An Evaluation of the Successes and Failures of Reconstruction After the Civil War

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The period of Reconstruction after the Civil War cannot be classified as either a success or a failure because there are many conflicting outcomes and differing opinions regarding this era. During this time, the United States was once again united but the government also failed to ensure and protect the rights of former slaves from white persecution. The South reverted to its old ways of discrimination when President Hayes removed Union troops in 1877. Reconstruction was a success in the sense that it restored the U.S. to a united country after the Civil War but at the same time a failure due to the collapse of the Radical Republican Party, the lack of acceptance of former slaves by whites and their unwillingness to give African Americans the rights they deserved.
Several successes did emerge from this time period, keeping it from being a complete and total failure. Reconstruction did succeed in amalgamating the North and South into a singular country. Many steps were taken to ensure that the South was fairly reintegrated, including the Reconstruction Acts, which were passed in 1867. These included requirements for Southern states to be readmitted into the Union. These acts created five military districts in the South, each commanded by a general and policed by soldiers. Another success was the expansion of both Northern and Southern economy. Both areas were able to flourish exponentially with the help and support of their newly reunited counterparts. Industries boomed, more new products were on the market than ever before, and trade with other countries increased.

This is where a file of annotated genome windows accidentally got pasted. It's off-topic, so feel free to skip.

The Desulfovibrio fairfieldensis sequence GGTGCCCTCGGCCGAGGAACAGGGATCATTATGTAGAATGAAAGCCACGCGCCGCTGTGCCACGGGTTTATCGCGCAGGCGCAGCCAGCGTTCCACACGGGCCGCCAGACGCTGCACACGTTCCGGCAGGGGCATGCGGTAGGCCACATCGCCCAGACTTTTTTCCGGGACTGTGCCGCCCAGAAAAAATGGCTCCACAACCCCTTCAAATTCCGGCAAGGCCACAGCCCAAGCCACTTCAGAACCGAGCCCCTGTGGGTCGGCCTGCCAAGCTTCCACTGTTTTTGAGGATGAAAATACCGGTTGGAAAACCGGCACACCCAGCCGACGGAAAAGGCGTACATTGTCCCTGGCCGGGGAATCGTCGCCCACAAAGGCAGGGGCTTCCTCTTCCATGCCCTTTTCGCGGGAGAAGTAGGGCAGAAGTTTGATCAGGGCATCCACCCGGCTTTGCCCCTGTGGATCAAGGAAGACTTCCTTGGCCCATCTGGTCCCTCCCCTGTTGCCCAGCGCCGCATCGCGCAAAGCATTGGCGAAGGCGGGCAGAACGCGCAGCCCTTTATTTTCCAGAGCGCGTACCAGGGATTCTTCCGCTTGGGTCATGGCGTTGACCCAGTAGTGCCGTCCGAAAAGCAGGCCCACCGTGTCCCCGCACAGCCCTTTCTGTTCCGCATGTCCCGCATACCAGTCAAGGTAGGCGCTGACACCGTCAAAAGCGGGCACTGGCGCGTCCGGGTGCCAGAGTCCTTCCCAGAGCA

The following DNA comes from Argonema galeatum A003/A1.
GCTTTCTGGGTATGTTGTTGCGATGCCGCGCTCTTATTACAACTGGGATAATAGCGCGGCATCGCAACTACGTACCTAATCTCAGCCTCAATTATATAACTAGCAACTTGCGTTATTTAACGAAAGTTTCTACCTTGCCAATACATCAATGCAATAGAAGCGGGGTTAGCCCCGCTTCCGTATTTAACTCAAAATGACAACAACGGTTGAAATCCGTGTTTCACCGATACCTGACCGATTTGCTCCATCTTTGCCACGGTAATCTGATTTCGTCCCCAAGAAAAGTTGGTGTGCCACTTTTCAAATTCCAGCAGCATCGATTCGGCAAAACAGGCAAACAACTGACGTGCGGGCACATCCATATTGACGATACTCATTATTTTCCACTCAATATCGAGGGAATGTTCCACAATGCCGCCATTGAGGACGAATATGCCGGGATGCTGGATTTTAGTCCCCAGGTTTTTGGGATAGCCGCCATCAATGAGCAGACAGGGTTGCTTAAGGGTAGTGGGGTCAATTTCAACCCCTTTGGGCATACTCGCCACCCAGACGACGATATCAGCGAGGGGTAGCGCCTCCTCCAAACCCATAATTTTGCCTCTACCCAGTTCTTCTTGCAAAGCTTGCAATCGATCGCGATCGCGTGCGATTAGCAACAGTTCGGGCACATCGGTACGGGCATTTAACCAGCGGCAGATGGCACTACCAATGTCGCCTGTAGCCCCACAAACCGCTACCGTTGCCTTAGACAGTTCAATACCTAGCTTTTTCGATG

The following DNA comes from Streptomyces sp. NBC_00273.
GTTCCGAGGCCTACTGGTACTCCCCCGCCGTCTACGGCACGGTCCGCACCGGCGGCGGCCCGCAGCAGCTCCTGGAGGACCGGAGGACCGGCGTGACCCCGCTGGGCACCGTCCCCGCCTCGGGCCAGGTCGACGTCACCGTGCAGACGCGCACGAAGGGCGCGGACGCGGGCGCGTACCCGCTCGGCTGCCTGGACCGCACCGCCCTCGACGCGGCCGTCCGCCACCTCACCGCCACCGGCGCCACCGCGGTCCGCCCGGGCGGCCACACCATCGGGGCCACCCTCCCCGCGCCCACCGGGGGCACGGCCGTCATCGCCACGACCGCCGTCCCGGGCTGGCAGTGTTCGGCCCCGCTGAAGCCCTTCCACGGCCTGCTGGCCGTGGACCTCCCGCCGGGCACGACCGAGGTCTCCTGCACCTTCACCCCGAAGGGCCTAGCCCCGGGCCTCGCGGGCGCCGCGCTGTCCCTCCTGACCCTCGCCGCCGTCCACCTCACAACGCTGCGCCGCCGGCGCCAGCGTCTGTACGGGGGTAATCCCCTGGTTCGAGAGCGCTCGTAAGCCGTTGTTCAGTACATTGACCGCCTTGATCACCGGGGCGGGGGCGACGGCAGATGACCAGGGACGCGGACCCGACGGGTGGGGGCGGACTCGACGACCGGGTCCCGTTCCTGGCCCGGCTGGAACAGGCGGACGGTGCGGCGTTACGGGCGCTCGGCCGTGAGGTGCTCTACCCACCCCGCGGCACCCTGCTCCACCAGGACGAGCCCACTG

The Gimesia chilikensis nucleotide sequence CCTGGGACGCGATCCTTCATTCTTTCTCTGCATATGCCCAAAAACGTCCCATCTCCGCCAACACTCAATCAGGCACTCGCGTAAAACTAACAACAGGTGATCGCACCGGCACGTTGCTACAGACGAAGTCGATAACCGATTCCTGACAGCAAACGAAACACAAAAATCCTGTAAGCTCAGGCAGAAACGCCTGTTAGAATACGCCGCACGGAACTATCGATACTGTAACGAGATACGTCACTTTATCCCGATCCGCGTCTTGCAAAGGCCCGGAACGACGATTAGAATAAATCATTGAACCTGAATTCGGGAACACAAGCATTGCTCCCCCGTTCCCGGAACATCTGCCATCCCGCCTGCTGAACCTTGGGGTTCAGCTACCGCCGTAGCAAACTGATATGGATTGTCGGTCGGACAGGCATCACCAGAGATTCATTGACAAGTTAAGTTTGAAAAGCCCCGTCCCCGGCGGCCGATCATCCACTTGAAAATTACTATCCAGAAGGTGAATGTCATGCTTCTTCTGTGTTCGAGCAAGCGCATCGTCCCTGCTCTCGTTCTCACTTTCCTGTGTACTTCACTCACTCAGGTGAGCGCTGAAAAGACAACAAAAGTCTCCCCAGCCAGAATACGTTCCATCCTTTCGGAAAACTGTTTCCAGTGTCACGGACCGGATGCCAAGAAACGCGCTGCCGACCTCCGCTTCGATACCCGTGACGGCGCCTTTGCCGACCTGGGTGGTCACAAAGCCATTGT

Numerous laws were passed during the Reconstruction period regarding the rights of freedmen. The Freedmen’s Bureau was one notable organization out of many that helped ex-slaves acquire property, education, healthcare, and other benefits. The Civil Rights Act of 1866 granted citizenship and equal rights to all male persons in the U.S. “without distinction of race or color, or previous condition of

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